And don't let the devil get a foothold in your life, distracting you from the excellent and really important things. Don't be one of those that "shouldn't be here". Otherwise, he wins!

Jeff Richard Young said...

Dear Ernest,

It is a hard but necessary job to point out what is wrong with an organization. I agree somewhat with the anonymous poster just above, that you have to be careful not to let this whistle-blowing work take over too much of your life. But I won't go as far as he does, because I don't think blogging and faithfully witnessing to the lost are mutually exclusive, not an either-or proposition.

Sorry I haven't been by for a while. I've been too busy listening to Dr. Condoleezza Rice hold a political rally at the SBC and all the other nonsense that went on in Greensboro.

Love in Christ,


JoeMissionary said...

this is REALLY off-topic - I just wanted to say "Congrats" to the Spanish soccer team. the second half of today's game was beautiful!

stepchild said...

Thank you for taking time away from soul-winning to comment on my blog.

I'll have you know that the time I spend writing and posting here isn't taken from "winning people to Christ" time, but from my scheduled "personal hygiene" time. I haven't had a bath in weeks, but my blog sure is getting lots of hits!

Perhaps someone can help me here. How can I ask questions and make people think (the reason for my blog) without sounding like a complainer?

Also, I don't spend any time sitting around dreaming up what to blog about. I post about things that I come across in my everyday life and ministry. Ideas like "Maybe not everyone belongs on the mission field" and "The Dangers of Modernism" aren't something you hear about very often, so I write about them. Sometimes I'm processing these sorts of ideas. Other times I'm venting my frustrations. Usually, what you read here are pages out of my personal journal.

These are the concepts I wrestle with every day. I'm not trying to expose anything or blow any whistles. I'm not looking for a scandal. I try not to concern myself with the politics of the SBC, but instead to give you an idea of what life is like for me apart form the minutiae of what I ate for breakfast that day.

My recent string of posts was not written as an attack on the IMB or as a judgement on any individual. It was written (originally as one long, rambling note) as I thought through some of my current team issues and as I dreamed about putting together my "dream" church planting team. As an upbeat ending, I was planning on posting "Who Should Be Here" or something like that. (Okay, so my post titles do take hours upons hours to come up with.)

I appreciate all of the comments, even the ones that are contrary and slightly argumentative. Not so much the mean ones, though...

cafeaddict said...

ready for some honesty? as i read your posts, i jumped immediately into your band wagon. i know people like the ones your describe. i work with them too. i get frustrated with the professionals who get all the travel budget money, hit every seminar in the world, and spend more time away from their field of service than on it. my biggest beef with the pros is that they take up good budget money that could be better spent on those who actually want to spend time with lost people. (note: i know we need some pros, but do we have to be so top heavy?)

then i read about the lifers and again i said, "preach it brother." what is it with the slackers? in the middle of my own personal, mental raving, i got convicted. while pointing the finger at others, i realized that there is a bit of the professional and the lifer in me. there are times when i want to hide behind administrative details because i get sick of chasing after people who seem to careless about god. there are days when i don't know what to do. it is hard here. sometimes i don't know what to try, who to call, what to say. on those days, i order a pizza, rent a movie and pretend that i am still in the states. i become a lifer for a day.

i guess i confess that to say that i never want to fall into the trap of being so critical of others that i forget to evaluate myself. pride is deceitful. i don't want to become what i preach against.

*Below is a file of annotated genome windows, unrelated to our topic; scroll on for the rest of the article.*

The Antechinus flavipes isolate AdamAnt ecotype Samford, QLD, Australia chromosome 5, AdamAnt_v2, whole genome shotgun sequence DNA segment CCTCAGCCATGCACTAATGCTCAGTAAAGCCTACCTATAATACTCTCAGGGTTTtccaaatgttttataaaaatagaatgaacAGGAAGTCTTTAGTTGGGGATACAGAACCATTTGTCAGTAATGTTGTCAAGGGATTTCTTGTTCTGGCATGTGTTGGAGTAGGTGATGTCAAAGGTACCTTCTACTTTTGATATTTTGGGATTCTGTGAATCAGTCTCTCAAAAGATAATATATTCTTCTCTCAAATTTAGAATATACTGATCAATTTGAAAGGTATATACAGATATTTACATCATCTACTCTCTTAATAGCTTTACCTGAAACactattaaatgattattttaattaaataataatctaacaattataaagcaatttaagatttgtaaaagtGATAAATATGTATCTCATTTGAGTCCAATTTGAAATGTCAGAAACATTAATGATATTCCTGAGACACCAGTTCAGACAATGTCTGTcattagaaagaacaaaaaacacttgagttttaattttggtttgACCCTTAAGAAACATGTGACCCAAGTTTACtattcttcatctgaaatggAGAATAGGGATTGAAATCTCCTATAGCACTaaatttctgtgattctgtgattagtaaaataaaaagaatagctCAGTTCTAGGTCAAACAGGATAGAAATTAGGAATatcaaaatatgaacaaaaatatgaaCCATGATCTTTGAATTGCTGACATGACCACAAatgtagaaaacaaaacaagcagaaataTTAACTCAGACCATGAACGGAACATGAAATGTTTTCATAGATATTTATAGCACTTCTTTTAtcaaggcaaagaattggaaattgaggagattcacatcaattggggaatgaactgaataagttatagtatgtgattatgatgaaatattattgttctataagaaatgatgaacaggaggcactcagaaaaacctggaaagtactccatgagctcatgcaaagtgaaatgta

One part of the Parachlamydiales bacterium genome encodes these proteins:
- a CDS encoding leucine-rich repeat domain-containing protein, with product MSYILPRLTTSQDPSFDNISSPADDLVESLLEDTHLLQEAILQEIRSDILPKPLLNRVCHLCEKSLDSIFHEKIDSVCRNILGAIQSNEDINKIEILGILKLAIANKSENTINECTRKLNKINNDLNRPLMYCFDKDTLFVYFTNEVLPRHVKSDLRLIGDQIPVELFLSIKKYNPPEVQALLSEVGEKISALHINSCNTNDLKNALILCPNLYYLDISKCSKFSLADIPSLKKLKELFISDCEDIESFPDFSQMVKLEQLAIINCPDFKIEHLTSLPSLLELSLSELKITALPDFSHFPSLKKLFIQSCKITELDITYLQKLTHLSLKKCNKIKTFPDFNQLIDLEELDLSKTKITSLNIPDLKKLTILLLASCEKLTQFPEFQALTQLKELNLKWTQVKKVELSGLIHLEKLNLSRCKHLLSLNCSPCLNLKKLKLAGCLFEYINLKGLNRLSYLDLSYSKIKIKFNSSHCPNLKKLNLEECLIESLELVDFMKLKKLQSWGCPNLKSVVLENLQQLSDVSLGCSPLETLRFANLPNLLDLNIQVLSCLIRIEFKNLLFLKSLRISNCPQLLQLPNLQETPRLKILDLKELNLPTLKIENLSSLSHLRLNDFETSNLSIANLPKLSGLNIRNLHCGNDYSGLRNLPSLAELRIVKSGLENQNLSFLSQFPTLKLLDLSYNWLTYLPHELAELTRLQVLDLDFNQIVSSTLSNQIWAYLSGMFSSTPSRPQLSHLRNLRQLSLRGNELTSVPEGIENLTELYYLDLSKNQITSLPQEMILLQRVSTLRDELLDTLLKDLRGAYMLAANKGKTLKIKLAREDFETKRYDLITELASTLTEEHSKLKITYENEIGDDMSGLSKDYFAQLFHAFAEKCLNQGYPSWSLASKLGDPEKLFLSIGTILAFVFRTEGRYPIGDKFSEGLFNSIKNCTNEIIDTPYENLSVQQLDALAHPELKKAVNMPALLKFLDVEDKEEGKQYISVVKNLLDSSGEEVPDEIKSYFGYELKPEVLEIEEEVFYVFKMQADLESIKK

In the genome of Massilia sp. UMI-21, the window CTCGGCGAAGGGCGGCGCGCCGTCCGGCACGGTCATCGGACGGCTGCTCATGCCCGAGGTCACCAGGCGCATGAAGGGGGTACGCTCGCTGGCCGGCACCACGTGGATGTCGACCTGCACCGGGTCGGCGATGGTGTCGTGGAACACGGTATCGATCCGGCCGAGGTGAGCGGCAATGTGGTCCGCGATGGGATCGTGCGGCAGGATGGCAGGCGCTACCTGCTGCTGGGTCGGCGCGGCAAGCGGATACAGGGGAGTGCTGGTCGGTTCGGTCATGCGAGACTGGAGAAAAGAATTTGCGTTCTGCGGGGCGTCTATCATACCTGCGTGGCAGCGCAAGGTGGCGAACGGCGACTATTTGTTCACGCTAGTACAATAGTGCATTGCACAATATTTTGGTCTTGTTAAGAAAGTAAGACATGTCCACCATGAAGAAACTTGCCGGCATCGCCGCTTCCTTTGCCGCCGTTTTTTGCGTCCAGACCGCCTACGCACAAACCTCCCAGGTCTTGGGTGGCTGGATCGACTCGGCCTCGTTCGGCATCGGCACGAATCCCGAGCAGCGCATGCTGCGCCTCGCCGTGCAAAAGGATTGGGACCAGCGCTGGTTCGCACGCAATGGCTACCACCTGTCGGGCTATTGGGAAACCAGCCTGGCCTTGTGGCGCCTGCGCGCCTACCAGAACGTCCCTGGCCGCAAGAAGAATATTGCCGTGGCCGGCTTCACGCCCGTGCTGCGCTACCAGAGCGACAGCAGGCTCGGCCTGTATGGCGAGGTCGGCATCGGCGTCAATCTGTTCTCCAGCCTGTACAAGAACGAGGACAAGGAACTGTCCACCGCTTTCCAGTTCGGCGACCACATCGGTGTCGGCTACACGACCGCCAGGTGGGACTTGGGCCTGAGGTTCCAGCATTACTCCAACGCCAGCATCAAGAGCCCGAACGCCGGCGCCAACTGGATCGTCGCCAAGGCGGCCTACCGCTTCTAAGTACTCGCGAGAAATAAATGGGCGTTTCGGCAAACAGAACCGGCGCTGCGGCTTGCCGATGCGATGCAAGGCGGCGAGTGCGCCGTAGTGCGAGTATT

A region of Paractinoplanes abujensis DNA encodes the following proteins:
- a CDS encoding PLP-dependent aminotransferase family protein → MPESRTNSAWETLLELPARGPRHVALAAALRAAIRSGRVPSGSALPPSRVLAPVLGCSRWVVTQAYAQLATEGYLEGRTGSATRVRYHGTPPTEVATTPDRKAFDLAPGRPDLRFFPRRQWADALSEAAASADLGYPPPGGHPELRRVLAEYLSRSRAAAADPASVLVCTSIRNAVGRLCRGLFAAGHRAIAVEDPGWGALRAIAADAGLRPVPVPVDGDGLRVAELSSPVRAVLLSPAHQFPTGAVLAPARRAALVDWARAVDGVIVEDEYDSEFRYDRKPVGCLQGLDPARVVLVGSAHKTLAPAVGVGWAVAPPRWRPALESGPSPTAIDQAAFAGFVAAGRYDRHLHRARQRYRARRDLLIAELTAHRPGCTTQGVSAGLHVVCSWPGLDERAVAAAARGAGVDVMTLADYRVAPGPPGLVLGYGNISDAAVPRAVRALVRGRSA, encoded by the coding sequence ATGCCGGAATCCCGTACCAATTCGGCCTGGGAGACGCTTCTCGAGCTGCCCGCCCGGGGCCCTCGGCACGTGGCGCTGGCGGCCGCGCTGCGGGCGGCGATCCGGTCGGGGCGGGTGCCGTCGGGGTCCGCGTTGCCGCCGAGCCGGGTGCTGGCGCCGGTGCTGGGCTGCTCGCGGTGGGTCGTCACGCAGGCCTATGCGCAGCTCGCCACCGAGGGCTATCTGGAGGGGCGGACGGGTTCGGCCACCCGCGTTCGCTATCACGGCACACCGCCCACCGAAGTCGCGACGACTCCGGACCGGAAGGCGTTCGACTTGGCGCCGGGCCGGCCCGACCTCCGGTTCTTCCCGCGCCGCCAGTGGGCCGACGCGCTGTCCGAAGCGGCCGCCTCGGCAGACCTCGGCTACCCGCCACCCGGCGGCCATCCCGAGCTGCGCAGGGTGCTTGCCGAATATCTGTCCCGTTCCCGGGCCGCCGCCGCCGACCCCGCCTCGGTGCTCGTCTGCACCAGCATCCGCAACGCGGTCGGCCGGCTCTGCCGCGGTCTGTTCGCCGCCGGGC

Ewinwe said...

two points.
point numero uno.
if it is wrong to be taking time to blog your feelings and thoughts (and journaling is the same, only not in such a public venue) then keep on sinning in a like manner.
some of the best time spent witnessing to others is not spent talking to someone about god, or about salvation, or about the F.A.I.T.H. points ... it is best spent discussing what you are thinking, feeling and wrestling with personally. the witness gets back to the root of the word. just by living here, we can be a witness to the work of a living god.

point deux.
by all wisdom and knowledge, we ought to be working to a point where NONE of us should be here. but the fact remains that the work is increasing, not decreasing, the enemy seems to be growing stronger in some areas while abandoning others. it's push-pull and tarry-a-while, while the debate of "does blogging reduce your effective time going door to door and 'witnessing' to people" rages back in the states.

so keep the posts coming. i'd love to read about the "belong here's", but i kinda think that there is another category that needs to be covered as well ... "the wannabes".

Anonymous said...

awesome, insightful post. I think this is good stuff.

Publius said...

You know, stepchild, you have inspired me to start my own blog. Indirectly, though, since I had to sign in to to post comments, but still...

Here's the thing. The trap I (and many around me) fall into is thinking for one second that the Kingdom of Heaven is rational and organizational. It isn't. It's a remnant. God chooses whom He will, and it's not often the obvious choices. You might can put together a "dream church planting team" out of people you personally know, but the concept isn't scalable. What works for you won't work for the next guy. There is no blueprint for it, as much we all sometimes seem to want one.

A text I've been working through is Romans 14. I read it first to inform my own beliefs about alcohol and other "matters of conscience," but I've since extended it to other matters of faith and practice. My concept of calling is being stretched to fit other people's callings, which often look very different from mine. And I can easily judge how well I think they're living up to the calling they claim, if I can only avoid thinking about how well I live up to the calling I claim. Especially since every stop along my faith/service journey has been a growing experience for me, and knowing I'm still learning even now (i.e. I haven't yet learned whatever God is trying to knock through my thick skull right now), who am I to criticize others for not having "gotten it right" yet?

Tim said...



Oh no! How can that be? Dude, send me some contact info, and I'll send you some!!!

Do you want the most common, made with corn syrup, or do you prefer the stuff made wth cane sugar (aka. "Dublin Dr. Pepper.").

Let me know,